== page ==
Four years ago we released The Coveteur: Private Spaces, Personal Style, our book exploring the homes and wardrobes of some of the world’s brightest fashion luminaries. A handful of the stunning closets from the tome have never been published online—until now. Today we’re taking it back to July 2014, when we were lucky enough to meet Paper magazine’s co-founder Kim Hastreiter at her art- and collectible-filled Greenwich Village apartment.
The Coveteur hearts Paper. We’re just going to put it out there. They’re one magazine—one “old” media publication—that has embraced us since the beginning. (Not that it can at all be called old, but we’ll get to that later.) They even had us collaborate on an issue and photograph Nicole Richie for their cover. But enough about us, because this is about Kim Hastreiter, the magazine’s co-founder and long-reigning editor, who has managed to make an entirely independent magazine about style (and all that word implies—fashion, art, culture, music) launched in the ’80s, one of the most influential and relevant media ventures in the country. We like to think of Hastreiter this way: If she gives you her blessing, you’re officially part of the industry’s cool club. Just look at what it did for Kim Kardashian when Paper decided to put Jean-Paul Goude’s version of her on the cover. Internet, broken.
To put it mildly, Hastreiter herself is a serious presence, in part because of very specific signatures. Like, say, her red glasses. And her skirt-suited uniform that she seems to have in every single color. How many, exactly? Let’s just say it was part of our mission to find out when we got the invite to Hastreiter’s Greenwich Village apartment one hot summer morning. It didn’t take us long to realize, though, that the editor isn’t just a woman with a uniform (this is a no-jeans-t-shirt-leather-jacket situation). As specific as her signatures are, there’s an even more specific reason.
So while Hastreiter watered her abundant balcony garden overlooking Washington Square Park (it was a New York moment, people), she told us about her near 20-years-strong go-tos. “I always dressed wild,” she told us. “As you get older, you can be one of those kinds of people that wear crazy shit on the street and they’re like, 70 years old. But I didn’t want to be that person, I decided.” She proceeded to outline her jewelry (Ted Muehling earrings), her sneakers (Vans), and her suit (a custom pattern based on a beloved Isaac Mizrahi jacket mixed with a Mao uniform and a Yohji Yamamoto skirt). It’s not exactly boring, though, because she owns maybe a thousand versions of each—as you might have guessed, we were unsuccessful in the survey aspect of the mission.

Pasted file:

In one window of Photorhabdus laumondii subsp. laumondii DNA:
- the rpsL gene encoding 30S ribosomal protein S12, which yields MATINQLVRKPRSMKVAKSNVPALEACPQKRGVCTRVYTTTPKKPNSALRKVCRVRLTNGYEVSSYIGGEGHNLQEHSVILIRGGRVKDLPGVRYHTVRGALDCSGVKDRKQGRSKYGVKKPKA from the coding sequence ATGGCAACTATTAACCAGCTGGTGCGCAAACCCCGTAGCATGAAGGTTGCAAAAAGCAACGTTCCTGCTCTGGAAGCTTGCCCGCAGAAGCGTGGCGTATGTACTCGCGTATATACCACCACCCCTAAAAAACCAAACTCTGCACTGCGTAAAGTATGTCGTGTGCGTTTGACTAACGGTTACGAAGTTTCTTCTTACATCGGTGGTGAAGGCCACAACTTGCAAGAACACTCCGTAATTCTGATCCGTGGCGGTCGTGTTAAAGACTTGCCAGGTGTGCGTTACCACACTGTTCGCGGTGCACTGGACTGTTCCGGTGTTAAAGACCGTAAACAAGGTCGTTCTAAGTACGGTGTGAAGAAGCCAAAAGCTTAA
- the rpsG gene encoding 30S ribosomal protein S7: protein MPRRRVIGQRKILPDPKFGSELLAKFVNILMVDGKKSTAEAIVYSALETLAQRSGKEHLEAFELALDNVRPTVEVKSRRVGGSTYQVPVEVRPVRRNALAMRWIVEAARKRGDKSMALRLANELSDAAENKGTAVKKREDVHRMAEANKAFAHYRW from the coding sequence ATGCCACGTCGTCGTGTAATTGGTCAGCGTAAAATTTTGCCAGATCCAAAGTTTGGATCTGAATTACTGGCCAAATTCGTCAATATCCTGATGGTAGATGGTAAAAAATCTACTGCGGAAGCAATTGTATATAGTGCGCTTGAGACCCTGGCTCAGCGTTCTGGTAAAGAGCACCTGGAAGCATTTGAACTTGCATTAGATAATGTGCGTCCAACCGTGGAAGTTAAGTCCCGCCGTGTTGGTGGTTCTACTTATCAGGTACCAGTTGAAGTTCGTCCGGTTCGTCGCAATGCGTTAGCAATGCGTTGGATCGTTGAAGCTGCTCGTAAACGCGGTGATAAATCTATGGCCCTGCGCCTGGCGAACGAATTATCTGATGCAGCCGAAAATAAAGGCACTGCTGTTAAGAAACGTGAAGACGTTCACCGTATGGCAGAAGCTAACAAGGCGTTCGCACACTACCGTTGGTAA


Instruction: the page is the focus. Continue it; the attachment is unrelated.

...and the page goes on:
But it’s a testament to Hastreiter’s seemingly instinctual ability to have her finger constantly on the proverbial pulse that she has a copious collection of other clothing items and, just, stuff, that essentially reads as the most important moments in fashion and culture history over the past thirty-odd years. Like her custom Stephen Sprouse from the man himself. Or t-shirts painted by Keith Haring. And the fact that she has all of that and continues to fall in love with the new, as well (there was a particular Burberry mint bag she was mooning over), is pretty indicative of how she’s maintained Paper’s roots as an underground style magazine, while remaking it into a digital-age powerhouse that doubles as a creative agency. She may not be the older woman dressed in (totally) crazy shit, but she’s definitely not fading into the background, either.